Protecting the crown of the barrel

Discussion in 'General Handgun Discussion' started by n2handguns, Dec 21, 2010.

  1. n2handguns

    n2handguns New Member

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    So, EVEN WATER ERODES A ROCK,,,,and I want to protect the crown of my handgun barrel. During cleaning, every time the bristle exits the end of the barrel, the rough crimped part of the bristle, drops down and slides across the most important part of the barrel,,the rifling at the crown.

    What's a good solution or does anyone make something for this problem?

    I know it's soft brass on hard steel but still, with alot of shooting and cleaning it seems it would add up to a problem.
     
  2. Missileman

    Missileman New Member

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    There's a reason that pistol barrels aren't crowned or otherwise milled--the effective accuracy at pistol ranges is much broader than any negative effect of wear on the muzzle would produce. In other words, you can probably never detect any negative effect of wear on a pistol barrel muzzle, so clean away and don't worry about it.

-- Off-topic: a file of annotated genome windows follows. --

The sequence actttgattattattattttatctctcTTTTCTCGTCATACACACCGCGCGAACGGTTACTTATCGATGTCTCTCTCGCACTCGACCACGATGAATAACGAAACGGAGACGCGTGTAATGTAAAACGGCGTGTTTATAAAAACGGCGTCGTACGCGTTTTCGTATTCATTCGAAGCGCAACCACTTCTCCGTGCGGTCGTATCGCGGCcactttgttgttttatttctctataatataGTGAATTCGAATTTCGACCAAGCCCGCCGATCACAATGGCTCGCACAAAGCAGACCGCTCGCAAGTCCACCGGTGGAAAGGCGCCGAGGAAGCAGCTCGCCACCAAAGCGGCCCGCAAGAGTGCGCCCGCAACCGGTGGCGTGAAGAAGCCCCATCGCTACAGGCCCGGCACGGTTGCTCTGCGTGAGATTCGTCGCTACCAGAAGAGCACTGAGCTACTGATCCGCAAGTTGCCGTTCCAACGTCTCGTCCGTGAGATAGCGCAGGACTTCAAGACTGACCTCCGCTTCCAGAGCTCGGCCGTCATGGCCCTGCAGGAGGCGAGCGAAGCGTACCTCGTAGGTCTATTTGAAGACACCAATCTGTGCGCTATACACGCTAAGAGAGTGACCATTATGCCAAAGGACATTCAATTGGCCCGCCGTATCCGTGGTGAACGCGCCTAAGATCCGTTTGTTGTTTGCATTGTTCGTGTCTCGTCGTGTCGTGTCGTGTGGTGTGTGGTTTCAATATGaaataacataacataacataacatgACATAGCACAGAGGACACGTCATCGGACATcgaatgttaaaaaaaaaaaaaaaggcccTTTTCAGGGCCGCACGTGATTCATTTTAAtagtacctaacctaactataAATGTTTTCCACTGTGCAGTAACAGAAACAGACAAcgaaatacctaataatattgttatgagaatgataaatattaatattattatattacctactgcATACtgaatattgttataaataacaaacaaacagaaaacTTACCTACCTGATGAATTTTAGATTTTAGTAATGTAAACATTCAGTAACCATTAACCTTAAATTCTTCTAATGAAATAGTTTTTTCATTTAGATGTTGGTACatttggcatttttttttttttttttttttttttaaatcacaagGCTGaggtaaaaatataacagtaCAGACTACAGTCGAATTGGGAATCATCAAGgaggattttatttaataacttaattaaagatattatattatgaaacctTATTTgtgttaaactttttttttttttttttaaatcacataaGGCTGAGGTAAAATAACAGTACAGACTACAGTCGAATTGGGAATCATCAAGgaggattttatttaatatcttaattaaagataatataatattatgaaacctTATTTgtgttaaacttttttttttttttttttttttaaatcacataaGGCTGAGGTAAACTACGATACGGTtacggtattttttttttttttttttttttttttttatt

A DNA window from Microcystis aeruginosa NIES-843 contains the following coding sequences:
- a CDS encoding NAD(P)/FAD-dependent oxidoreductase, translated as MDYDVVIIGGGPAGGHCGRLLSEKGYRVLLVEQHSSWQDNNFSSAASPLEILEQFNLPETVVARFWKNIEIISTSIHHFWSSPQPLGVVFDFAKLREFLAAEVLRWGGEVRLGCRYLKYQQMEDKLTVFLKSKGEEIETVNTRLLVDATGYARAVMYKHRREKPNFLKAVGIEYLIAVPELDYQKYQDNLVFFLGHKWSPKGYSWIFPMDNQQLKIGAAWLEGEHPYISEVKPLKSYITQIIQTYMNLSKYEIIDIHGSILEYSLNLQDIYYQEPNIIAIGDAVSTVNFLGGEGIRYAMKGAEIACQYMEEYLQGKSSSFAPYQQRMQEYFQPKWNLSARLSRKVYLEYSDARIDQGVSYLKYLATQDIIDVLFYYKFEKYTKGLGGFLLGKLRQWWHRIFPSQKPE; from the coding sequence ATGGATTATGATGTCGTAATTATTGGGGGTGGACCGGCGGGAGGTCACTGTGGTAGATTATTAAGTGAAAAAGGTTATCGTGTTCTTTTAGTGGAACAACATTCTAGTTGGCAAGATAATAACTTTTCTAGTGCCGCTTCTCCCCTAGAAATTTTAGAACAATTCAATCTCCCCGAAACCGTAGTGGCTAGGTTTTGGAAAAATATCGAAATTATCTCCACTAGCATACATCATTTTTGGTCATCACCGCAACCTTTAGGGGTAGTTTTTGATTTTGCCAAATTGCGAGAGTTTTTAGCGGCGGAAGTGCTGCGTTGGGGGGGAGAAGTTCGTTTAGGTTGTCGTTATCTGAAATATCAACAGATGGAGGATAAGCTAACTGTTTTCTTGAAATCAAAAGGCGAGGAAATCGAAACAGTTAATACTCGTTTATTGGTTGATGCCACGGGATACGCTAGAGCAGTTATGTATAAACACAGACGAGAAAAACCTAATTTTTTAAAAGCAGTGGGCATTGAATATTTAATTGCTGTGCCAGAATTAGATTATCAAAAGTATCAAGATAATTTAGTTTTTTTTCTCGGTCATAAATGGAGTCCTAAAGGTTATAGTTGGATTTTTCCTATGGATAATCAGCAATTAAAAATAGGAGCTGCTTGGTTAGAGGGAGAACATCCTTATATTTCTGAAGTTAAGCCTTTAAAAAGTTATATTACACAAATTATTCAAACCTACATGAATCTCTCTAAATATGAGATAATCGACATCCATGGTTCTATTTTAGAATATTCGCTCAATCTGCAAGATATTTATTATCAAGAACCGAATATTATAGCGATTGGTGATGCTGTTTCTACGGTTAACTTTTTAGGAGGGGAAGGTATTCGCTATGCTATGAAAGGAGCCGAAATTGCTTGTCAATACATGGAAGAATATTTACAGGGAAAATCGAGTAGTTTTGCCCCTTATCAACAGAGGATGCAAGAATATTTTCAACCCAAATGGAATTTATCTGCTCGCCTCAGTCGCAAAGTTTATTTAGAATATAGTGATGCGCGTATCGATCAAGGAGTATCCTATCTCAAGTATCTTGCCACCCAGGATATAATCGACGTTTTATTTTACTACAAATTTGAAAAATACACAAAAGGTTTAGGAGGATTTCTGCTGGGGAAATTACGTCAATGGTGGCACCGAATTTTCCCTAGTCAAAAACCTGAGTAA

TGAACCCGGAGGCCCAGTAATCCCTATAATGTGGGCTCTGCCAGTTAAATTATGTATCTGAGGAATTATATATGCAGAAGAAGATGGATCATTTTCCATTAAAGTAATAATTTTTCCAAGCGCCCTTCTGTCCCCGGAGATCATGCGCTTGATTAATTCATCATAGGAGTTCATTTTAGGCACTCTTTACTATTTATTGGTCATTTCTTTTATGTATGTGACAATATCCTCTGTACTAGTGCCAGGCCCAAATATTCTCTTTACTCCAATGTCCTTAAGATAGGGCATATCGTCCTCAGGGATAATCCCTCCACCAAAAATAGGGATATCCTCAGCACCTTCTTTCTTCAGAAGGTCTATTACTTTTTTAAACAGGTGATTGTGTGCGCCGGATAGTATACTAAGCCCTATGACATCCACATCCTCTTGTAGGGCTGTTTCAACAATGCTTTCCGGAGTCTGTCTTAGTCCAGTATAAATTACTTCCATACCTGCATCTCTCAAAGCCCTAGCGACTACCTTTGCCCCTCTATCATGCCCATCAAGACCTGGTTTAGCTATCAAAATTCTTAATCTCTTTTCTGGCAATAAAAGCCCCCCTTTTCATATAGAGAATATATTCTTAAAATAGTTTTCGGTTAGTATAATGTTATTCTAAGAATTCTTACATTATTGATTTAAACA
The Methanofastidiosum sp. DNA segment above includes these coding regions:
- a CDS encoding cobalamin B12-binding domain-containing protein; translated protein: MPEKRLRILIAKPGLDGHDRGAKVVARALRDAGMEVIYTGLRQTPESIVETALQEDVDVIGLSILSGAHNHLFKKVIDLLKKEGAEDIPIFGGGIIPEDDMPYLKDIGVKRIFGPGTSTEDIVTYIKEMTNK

3. n2handguns

    n2handguns New Member

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    "Pistol barrels are not crowned?"
     
  4. JonM

    JonM Moderator

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    +1

    your gonna rub the rifling smooth sending bullets downrange before you effect the muzzle of a typical off the shelf handgun barrel by cleaning it.
     
  5. Squirrel_Slayer

    Squirrel_Slayer New Member

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    Very rarely are pistol barrels crowned, I have only seen it on some Nighthawk Customs and so forth. Just keep using your brass brush, but stay away from the nylon ones. The nylon bristle are actually harder then the brass.
     
  6. JonM

    JonM Moderator

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    they can be. most are not due to cost vs accuracy gain (which is nill for most off the shelf non-specialized handgun barrels) the prototype colt pythons were crowned but they looked funny so colt made the barrel muzzle end flat initially purely for asthetic reasons but discovered that it was more accurate that way. you can see the flat muzzle on one here: